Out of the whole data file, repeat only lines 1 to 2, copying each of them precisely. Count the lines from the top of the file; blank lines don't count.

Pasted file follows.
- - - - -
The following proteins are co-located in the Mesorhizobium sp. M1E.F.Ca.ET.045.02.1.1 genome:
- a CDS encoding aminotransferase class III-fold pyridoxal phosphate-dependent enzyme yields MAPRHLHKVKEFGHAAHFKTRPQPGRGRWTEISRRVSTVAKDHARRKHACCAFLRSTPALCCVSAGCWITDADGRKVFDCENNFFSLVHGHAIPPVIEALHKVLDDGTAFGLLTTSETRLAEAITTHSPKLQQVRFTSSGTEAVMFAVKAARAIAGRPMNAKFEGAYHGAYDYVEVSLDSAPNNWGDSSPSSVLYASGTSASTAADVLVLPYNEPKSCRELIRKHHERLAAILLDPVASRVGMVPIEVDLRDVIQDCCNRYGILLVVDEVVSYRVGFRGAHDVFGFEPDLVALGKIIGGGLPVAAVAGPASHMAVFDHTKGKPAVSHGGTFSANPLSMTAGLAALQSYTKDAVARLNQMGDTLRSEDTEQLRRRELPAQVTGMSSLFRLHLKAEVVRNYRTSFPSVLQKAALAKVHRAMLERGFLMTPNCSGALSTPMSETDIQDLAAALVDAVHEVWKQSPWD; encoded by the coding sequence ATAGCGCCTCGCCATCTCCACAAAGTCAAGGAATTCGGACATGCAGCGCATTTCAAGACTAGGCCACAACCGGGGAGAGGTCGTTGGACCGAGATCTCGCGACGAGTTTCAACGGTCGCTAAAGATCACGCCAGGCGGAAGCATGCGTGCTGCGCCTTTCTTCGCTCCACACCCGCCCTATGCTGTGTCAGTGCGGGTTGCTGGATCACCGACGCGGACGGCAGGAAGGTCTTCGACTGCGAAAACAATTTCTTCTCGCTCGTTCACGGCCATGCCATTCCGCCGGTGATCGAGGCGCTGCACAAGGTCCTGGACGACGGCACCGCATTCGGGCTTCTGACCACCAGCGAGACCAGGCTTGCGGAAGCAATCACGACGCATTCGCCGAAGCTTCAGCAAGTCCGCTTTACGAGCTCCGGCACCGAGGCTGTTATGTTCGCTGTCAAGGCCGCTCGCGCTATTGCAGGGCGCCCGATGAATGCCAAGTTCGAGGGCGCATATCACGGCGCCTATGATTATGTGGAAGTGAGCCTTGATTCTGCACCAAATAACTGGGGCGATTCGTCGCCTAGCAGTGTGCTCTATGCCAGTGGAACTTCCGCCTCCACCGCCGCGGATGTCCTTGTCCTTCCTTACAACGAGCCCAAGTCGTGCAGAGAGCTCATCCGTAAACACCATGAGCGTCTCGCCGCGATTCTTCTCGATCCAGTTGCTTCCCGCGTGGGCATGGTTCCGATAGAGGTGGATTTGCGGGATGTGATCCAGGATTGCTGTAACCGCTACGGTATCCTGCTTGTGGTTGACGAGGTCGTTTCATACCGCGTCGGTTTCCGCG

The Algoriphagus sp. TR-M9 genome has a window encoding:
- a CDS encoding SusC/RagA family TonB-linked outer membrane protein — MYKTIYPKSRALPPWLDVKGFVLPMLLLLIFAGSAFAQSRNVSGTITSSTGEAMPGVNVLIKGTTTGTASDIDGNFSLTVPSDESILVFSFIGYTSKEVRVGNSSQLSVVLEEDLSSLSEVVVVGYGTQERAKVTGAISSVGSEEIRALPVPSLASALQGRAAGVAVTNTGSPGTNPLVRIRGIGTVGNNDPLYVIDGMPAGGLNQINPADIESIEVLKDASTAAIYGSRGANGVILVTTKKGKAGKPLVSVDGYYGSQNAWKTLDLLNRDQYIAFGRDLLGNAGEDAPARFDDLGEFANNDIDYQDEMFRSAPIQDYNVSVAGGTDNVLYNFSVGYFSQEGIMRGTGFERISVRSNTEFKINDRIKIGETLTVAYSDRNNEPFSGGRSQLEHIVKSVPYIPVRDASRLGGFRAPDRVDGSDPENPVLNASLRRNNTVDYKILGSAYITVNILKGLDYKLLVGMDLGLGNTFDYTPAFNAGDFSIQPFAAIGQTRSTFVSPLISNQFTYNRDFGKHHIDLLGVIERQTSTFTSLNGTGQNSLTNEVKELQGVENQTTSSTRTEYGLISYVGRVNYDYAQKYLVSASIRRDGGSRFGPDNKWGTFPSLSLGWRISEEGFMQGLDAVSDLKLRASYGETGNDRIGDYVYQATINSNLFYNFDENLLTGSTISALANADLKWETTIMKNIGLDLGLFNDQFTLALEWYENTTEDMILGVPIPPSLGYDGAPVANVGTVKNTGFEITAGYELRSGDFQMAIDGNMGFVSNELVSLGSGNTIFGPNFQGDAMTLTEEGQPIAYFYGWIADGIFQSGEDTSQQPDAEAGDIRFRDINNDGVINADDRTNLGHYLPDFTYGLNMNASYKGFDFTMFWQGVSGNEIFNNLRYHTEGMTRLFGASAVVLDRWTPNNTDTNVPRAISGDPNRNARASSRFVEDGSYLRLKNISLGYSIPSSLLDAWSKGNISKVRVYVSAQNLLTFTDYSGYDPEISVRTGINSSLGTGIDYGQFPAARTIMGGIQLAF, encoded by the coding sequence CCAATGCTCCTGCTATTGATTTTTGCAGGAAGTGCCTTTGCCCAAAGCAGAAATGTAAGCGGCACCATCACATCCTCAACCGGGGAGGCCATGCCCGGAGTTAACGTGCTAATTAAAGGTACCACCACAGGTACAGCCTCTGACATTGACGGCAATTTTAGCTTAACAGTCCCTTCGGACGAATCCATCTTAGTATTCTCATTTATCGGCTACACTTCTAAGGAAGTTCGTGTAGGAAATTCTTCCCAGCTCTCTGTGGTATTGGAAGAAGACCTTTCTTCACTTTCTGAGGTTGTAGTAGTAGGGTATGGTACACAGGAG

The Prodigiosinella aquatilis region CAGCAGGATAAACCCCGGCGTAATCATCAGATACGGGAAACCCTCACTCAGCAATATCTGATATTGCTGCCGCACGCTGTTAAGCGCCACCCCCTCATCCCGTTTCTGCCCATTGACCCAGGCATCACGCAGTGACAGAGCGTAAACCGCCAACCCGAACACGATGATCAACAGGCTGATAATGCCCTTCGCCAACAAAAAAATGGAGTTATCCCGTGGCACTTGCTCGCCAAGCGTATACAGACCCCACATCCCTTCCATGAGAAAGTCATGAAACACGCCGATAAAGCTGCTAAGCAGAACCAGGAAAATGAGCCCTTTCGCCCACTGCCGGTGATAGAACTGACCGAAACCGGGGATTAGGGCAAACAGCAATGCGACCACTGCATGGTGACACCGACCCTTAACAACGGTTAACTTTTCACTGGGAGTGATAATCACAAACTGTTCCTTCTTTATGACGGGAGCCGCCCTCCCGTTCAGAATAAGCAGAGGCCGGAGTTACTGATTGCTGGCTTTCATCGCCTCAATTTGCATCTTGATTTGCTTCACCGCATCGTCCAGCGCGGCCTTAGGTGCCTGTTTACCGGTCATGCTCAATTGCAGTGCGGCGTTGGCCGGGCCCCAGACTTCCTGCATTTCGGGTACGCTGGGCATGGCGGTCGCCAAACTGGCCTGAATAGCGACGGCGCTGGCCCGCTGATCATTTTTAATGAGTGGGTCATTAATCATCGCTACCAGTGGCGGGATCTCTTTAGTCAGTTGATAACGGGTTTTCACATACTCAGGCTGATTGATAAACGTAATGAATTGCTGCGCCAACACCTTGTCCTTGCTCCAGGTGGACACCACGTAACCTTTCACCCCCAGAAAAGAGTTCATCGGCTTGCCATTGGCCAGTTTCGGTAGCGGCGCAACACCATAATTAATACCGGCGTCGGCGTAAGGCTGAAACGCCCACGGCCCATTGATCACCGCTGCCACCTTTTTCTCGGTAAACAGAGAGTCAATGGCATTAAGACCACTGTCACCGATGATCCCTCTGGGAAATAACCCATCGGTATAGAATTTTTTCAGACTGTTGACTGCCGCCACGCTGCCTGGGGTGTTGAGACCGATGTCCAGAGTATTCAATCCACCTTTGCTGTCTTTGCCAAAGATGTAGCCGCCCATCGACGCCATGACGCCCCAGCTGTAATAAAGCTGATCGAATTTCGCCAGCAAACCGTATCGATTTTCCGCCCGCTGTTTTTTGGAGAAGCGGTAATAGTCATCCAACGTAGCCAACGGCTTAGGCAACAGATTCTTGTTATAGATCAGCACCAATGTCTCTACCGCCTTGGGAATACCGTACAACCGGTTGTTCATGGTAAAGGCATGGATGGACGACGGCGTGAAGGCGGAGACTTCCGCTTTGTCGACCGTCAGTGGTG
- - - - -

The following proteins are co-located in the Mesorhizobium sp. M1E.F.Ca.ET.045.02.1.1 genome:
- a CDS encoding aminotransferase class III-fold pyridoxal phosphate-dependent enzyme yields MAPRHLHKVKEFGHAAHFKTRPQPGRGRWTEISRRVSTVAKDHARRKHACCAFLRSTPALCCVSAGCWITDADGRKVFDCENNFFSLVHGHAIPPVIEALHKVLDDGTAFGLLTTSETRLAEAITTHSPKLQQVRFTSSGTEAVMFAVKAARAIAGRPMNAKFEGAYHGAYDYVEVSLDSAPNNWGDSSPSSVLYASGTSASTAADVLVLPYNEPKSCRELIRKHHERLAAILLDPVASRVGMVPIEVDLRDVIQDCCNRYGILLVVDEVVSYRVGFRGAHDVFGFEPDLVALGKIIGGGLPVAAVAGPASHMAVFDHTKGKPAVSHGGTFSANPLSMTAGLAALQSYTKDAVARLNQMGDTLRSEDTEQLRRRELPAQVTGMSSLFRLHLKAEVVRNYRTSFPSVLQKAALAKVHRAMLERGFLMTPNCSGALSTPMSETDIQDLAAALVDAVHEVWKQSPWD; encoded by the coding sequence ATAGCGCCTCGCCATCTCCACAAAGTCAAGGAATTCGGACATGCAGCGCATTTCAAGACTAGGCCACAACCGGGGAGAGGTCGTTGGACCGAGATCTCGCGACGAGTTTCAACGGTCGCTAAAGATCACGCCAGGCGGAAGCATGCGTGCTGCGCCTTTCTTCGCTCCACACCCGCCCTATGCTGTGTCAGTGCGGGTTGCTGGATCACCGACGCGGACGGCAGGAAGGTCTTCGACTGCGAAAACAATTTCTTCTCGCTCGTTCACGGCCATGCCATTCCGCCGGTGATCGAGGCGCTGCACAAGGTCCTGGACGACGGCACCGCATTCGGGCTTCTGACCACCAGCGAGACCAGGCTTGCGGAAGCAATCACGACGCATTCGCCGAAGCTTCAGCAAGTCCGCTTTACGAGCTCCGGCACCGAGGCTGTTATGTTCGCTGTCAAGGCCGCTCGCGCTATTGCAGGGCGCCCGATGAATGCCAAGTTCGAGGGCGCATATCACGGCGCCTATGATTATGTGGAAGTGAGCCTTGATTCTGCACCAAATAACTGGGGCGATTCGTCGCCTAGCAGTGTGCTCTATGCCAGTGGAACTTCCGCCTCCACCGCCGCGGATGTCCTTGTCCTTCCTTACAACGAGCCCAAGTCGTGCAGAGAGCTCATCCGTAAACACCATGAGCGTCTCGCCGCGATTCTTCTCGATCCAGTTGCTTCCCGCGTGGGCATGGTTCCGATAGAGGTGGATTTGCGGGATGTGATCCAGGATTGCTGTAACCGCTACGGTATCCTGCTTGTGGTTGACGAGGTCGTTTCATACCGCGTCGGTTTCCGCG